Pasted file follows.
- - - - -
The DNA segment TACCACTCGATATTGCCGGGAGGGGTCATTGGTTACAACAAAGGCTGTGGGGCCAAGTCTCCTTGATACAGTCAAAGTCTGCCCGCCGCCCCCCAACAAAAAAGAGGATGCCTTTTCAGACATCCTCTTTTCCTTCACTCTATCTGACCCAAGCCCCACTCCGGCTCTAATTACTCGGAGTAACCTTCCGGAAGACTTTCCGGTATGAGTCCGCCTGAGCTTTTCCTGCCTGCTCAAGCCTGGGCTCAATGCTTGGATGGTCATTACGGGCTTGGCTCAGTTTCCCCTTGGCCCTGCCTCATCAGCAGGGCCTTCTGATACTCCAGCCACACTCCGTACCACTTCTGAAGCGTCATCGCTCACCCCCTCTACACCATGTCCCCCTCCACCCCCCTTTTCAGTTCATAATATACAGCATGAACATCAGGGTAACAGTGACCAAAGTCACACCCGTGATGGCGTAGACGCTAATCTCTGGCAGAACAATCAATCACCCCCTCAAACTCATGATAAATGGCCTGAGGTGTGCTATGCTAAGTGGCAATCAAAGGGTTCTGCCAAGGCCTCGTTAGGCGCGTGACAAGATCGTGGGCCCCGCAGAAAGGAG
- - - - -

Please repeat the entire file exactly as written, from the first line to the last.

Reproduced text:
The DNA segment TACCACTCGATATTGCCGGGAGGGGTCATTGGTTACAACAAAGGCTGTGGGGCCAAGTCTCCTTGATACAGTCAAAGTCTGCCCGCCGCCCCCCAACAAAAAAGAGGATGCCTTTTCAGACATCCTCTTTTCCTTCACTCTATCTGACCCAAGCCCCACTCCGGCTCTAATTACTCGGAGTAACCTTCCGGAAGACTTTCCGGTATGAGTCCGCCTGAGCTTTTCCTGCCTGCTCAAGCCTGGGCTCAATGCTTGGATGGTCATTACGGGCTTGGCTCAGTTTCCCCTTGGCCCTGCCTCATCAGCAGGGCCTTCTGATACTCCAGCCACACTCCGTACCACTTCTGAAGCGTCATCGCTCACCCCCTCTACACCATGTCCCCCTCCACCCCCCTTTTCAGTTCATAATATACAGCATGAACATCAGGGTAACAGTGACCAAAGTCACACCCGTGATGGCGTAGACGCTAATCTCTGGCAGAACAATCAATCACCCCCTCAAACTCATGATAAATGGCCTGAGGTGTGCTATGCTAAGTGGCAATCAAAGGGTTCTGCCAAGGCCTCGTTAGGCGCGTGACAAGATCGTGGGCCCCGCAGAAAGGAG